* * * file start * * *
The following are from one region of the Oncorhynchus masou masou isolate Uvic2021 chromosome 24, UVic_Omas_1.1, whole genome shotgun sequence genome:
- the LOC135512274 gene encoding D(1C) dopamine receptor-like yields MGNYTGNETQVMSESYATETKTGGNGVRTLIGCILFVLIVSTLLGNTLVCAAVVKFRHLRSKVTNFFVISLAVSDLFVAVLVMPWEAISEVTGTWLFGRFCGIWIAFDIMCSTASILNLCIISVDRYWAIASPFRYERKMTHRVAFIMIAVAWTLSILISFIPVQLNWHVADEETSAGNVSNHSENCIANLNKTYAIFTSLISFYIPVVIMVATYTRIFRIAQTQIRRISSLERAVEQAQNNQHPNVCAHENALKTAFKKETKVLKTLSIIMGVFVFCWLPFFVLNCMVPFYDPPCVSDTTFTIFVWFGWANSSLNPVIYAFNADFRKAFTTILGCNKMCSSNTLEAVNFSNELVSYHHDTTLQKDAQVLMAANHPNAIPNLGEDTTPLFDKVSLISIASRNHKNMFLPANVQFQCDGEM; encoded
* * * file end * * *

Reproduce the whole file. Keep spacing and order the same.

The following are from one region of the Oncorhynchus masou masou isolate Uvic2021 chromosome 24, UVic_Omas_1.1, whole genome shotgun sequence genome:
- the LOC135512274 gene encoding D(1C) dopamine receptor-like yields MGNYTGNETQVMSESYATETKTGGNGVRTLIGCILFVLIVSTLLGNTLVCAAVVKFRHLRSKVTNFFVISLAVSDLFVAVLVMPWEAISEVTGTWLFGRFCGIWIAFDIMCSTASILNLCIISVDRYWAIASPFRYERKMTHRVAFIMIAVAWTLSILISFIPVQLNWHVADEETSAGNVSNHSENCIANLNKTYAIFTSLISFYIPVVIMVATYTRIFRIAQTQIRRISSLERAVEQAQNNQHPNVCAHENALKTAFKKETKVLKTLSIIMGVFVFCWLPFFVLNCMVPFYDPPCVSDTTFTIFVWFGWANSSLNPVIYAFNADFRKAFTTILGCNKMCSSNTLEAVNFSNELVSYHHDTTLQKDAQVLMAANHPNAIPNLGEDTTPLFDKVSLISIASRNHKNMFLPANVQFQCDGEM; encoded